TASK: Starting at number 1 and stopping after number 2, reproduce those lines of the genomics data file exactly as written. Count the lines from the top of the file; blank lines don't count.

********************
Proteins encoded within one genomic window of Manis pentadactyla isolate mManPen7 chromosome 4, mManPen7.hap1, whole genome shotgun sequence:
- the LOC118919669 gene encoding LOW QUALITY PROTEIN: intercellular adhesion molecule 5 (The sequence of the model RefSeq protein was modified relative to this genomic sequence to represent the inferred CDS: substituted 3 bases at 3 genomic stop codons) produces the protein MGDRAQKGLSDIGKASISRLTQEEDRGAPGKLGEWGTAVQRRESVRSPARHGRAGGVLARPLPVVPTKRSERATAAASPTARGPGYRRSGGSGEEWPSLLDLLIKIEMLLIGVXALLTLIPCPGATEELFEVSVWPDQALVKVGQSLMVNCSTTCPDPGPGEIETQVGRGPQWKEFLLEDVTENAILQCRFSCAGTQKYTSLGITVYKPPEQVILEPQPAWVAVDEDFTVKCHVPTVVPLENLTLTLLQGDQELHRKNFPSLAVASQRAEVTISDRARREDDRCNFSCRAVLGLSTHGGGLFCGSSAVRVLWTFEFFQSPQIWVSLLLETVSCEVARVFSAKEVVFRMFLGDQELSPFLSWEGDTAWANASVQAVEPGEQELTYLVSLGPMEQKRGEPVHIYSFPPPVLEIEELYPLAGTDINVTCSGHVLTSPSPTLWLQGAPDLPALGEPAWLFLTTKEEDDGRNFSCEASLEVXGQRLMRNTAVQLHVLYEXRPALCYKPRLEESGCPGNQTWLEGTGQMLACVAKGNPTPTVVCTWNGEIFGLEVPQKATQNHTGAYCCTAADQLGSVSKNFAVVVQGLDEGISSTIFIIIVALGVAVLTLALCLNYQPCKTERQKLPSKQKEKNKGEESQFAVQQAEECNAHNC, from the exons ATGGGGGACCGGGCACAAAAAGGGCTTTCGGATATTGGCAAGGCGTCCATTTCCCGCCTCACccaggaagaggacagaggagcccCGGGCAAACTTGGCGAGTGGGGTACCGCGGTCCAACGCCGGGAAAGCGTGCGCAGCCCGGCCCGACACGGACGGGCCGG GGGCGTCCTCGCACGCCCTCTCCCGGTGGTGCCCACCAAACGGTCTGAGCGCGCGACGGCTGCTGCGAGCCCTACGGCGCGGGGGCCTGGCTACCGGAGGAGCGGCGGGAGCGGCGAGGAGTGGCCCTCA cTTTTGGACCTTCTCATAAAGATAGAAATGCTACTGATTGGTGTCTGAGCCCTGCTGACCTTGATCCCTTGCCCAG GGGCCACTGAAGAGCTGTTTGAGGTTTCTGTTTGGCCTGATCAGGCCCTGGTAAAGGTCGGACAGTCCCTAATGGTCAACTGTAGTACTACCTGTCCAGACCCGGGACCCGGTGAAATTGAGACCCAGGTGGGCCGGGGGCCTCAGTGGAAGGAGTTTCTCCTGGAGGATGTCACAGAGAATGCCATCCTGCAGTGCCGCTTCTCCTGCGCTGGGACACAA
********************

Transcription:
Proteins encoded within one genomic window of Manis pentadactyla isolate mManPen7 chromosome 4, mManPen7.hap1, whole genome shotgun sequence:
- the LOC118919669 gene encoding LOW QUALITY PROTEIN: intercellular adhesion molecule 5 (The sequence of the model RefSeq protein was modified relative to this genomic sequence to represent the inferred CDS: substituted 3 bases at 3 genomic stop codons) produces the protein MGDRAQKGLSDIGKASISRLTQEEDRGAPGKLGEWGTAVQRRESVRSPARHGRAGGVLARPLPVVPTKRSERATAAASPTARGPGYRRSGGSGEEWPSLLDLLIKIEMLLIGVXALLTLIPCPGATEELFEVSVWPDQALVKVGQSLMVNCSTTCPDPGPGEIETQVGRGPQWKEFLLEDVTENAILQCRFSCAGTQKYTSLGITVYKPPEQVILEPQPAWVAVDEDFTVKCHVPTVVPLENLTLTLLQGDQELHRKNFPSLAVASQRAEVTISDRARREDDRCNFSCRAVLGLSTHGGGLFCGSSAVRVLWTFEFFQSPQIWVSLLLETVSCEVARVFSAKEVVFRMFLGDQELSPFLSWEGDTAWANASVQAVEPGEQELTYLVSLGPMEQKRGEPVHIYSFPPPVLEIEELYPLAGTDINVTCSGHVLTSPSPTLWLQGAPDLPALGEPAWLFLTTKEEDDGRNFSCEASLEVXGQRLMRNTAVQLHVLYEXRPALCYKPRLEESGCPGNQTWLEGTGQMLACVAKGNPTPTVVCTWNGEIFGLEVPQKATQNHTGAYCCTAADQLGSVSKNFAVVVQGLDEGISSTIFIIIVALGVAVLTLALCLNYQPCKTERQKLPSKQKEKNKGEESQFAVQQAEECNAHNC, from the exons ATGGGGGACCGGGCACAAAAAGGGCTTTCGGATATTGGCAAGGCGTCCATTTCCCGCCTCACccaggaagaggacagaggagcccCGGGCAAACTTGGCGAGTGGGGTACCGCGGTCCAACGCCGGGAAAGCGTGCGCAGCCCGGCCCGACACGGACGGGCCGG GGGCGTCCTCGCACGCCCTCTCCCGGTGGTGCCCACCAAACGGTCTGAGCGCGCGACGGCTGCTGCGAGCCCTACGGCGCGGGGGCCTGGCTACCGGAGGAGCGGCGGGAGCGGCGAGGAGTGGCCCTCA cTTTTGGACCTTCTCATAAAGATAGAAATGCTACTGATTGGTGTCTGAGCCCTGCTGACCTTGATCCCTTGCCCAG GGGCCACTGAAGAGCTGTTTGAGGTTTCTGTTTGGCCTGATCAGGCCCTGGTAAAGGTCGGACAGTCCCTAATGGTCAACTGTAGTACTACCTGTCCAGACCCGGGACCCGGTGAAATTGAGACCCAGGTGGGCCGGGGGCCTCAGTGGAAGGAGTTTCTCCTGGAGGATGTCACAGAGAATGCCATCCTGCAGTGCCGCTTCTCCTGCGCTGGGACACAA